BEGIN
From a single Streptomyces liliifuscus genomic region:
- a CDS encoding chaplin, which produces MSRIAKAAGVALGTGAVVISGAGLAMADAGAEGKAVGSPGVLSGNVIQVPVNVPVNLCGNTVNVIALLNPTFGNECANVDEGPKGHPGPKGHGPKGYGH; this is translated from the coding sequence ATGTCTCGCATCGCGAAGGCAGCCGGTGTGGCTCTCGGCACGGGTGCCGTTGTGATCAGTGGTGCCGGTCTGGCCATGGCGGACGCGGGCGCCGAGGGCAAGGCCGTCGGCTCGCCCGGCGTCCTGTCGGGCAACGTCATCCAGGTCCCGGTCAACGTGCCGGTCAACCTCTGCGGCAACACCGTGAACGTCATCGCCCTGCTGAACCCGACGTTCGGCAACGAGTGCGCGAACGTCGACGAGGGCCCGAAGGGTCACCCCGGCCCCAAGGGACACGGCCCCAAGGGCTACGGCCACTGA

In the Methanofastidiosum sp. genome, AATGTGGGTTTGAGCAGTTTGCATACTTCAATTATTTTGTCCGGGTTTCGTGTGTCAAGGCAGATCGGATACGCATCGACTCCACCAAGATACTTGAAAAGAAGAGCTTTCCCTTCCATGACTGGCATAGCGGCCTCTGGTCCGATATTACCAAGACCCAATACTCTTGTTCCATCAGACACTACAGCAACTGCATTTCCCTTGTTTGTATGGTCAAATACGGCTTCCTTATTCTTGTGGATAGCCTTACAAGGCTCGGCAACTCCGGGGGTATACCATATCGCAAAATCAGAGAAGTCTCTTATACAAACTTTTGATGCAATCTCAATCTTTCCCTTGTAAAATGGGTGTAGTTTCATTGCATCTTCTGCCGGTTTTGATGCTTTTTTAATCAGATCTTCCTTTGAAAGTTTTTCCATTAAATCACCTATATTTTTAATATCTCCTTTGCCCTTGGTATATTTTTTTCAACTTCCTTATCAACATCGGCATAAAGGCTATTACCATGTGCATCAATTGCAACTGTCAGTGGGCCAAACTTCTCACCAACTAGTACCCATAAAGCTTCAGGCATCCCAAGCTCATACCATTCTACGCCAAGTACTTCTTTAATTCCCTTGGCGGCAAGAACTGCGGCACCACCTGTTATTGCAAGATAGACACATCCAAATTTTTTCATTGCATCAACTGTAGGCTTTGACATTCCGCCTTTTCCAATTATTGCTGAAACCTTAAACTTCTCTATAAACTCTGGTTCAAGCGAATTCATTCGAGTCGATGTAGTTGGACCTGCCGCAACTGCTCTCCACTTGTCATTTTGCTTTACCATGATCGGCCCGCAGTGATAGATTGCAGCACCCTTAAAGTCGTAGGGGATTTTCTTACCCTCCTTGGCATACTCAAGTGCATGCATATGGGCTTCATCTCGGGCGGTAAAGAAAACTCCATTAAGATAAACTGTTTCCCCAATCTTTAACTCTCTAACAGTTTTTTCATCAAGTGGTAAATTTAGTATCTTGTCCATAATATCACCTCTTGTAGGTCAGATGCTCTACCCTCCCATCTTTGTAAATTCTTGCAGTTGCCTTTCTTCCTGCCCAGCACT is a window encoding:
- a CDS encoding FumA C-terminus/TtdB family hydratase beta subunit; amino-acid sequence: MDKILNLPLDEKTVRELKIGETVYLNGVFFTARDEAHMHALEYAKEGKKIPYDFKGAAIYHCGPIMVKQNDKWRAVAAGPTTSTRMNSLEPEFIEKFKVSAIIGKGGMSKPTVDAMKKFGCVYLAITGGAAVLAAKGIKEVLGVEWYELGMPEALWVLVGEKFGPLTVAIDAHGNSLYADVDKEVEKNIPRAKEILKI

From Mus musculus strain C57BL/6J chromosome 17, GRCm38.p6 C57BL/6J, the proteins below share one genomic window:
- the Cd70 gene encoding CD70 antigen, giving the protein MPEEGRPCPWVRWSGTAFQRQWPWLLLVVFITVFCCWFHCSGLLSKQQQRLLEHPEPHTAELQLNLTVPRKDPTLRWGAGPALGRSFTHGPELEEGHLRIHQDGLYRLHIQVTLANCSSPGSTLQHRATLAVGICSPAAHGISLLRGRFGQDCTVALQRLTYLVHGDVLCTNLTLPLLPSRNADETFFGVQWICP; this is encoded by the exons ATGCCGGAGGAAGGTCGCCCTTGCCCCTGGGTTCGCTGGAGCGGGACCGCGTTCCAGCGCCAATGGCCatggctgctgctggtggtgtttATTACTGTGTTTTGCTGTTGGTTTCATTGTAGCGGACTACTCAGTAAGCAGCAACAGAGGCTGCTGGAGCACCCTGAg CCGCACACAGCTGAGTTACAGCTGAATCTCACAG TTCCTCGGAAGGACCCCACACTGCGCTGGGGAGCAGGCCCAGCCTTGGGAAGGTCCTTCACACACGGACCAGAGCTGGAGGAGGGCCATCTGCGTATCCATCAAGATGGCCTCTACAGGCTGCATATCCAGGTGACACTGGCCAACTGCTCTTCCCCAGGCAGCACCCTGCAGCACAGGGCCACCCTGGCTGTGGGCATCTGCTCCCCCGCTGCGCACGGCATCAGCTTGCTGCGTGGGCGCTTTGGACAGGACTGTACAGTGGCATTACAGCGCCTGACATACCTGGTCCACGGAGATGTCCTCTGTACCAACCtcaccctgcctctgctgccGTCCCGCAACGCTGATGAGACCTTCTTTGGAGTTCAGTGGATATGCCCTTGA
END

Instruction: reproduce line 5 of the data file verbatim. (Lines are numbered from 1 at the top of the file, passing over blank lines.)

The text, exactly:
From Mus musculus strain C57BL/6J chromosome 17, GRCm38.p6 C57BL/6J, the proteins below share one genomic window: